Five Use Cases for Node.js at the Edge

In our last post about Node.js, we looked at five enterprise apps that use the server-side runtime. Many tech leaders, including Uber, Walmart and Netflix, to name a few, have adopted Node.js largely for two reasons: speed and scale. In this post, we will identify five use cases for Node.js at the Edge. With each use case, we will look at what it is, how Node.js is different in its implementation from other JavaScript frameworks, related packages, and real world examples.

Five Best Use Cases

Node.js offers many advantages, including a faster development process, because it allows developers to use JS across the stack, uniting the language and data structures (JSON). It was designed with low latency and streaming in mind, and is an optimal choice for certain types of web applications. These include:

Micro APIs

Node.js can be used to build small, targeted APIs for simple use cases such as search and logging of user-tracking data. Node.js enables simpler implementation for handling micro APIs compared to alternatives like Ruby on Rails, for several reasons, including the ability to:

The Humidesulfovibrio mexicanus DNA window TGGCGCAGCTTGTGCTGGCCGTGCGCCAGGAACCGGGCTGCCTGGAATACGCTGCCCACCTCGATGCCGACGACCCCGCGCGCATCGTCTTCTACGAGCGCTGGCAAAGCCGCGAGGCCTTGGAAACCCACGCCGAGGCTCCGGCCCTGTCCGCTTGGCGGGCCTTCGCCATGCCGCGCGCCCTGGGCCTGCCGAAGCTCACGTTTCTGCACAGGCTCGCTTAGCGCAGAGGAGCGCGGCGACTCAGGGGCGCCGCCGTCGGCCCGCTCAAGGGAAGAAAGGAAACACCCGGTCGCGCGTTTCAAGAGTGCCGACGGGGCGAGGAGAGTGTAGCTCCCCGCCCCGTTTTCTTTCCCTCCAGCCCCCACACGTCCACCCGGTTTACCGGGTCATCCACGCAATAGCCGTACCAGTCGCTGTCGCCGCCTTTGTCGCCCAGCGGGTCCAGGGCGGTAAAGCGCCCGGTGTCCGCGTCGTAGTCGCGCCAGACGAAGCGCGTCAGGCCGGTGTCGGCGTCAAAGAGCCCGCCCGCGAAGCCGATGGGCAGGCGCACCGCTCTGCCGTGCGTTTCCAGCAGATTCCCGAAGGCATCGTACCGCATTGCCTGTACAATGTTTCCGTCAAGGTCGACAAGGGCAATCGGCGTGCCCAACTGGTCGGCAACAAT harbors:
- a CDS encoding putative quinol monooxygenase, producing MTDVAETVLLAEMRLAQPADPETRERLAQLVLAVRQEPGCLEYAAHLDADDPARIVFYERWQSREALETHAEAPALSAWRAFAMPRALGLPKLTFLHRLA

• Simply expose your JSON objects with a REST API for the client to consume;
  • Avoid having to do multiple data format conversions, by using a uniform data serialization format across the client, server, and database;
  • Node.js allows you to push the database writes off to the side to deal with later; and
  • The system maintains responsiveness under heavy load.

There are many Node.js API frameworks available offering the ability to extend the capabilities of Node.js and abstract away some of the more complicated aspects of development. Most Node.js frameworks offer fully-featured content exploration, support for customization, flexibility, extensibility, etc.

Express is the most popular Node.js framework, which describes itself as a “fast, un-opinionated, minimalist framework for Node.js.” Its focus is performance and providing exactly what you need. Other options with impressive API generators include Sails, Feathers, and Meteor.

Single Page Application (SPA) Hosting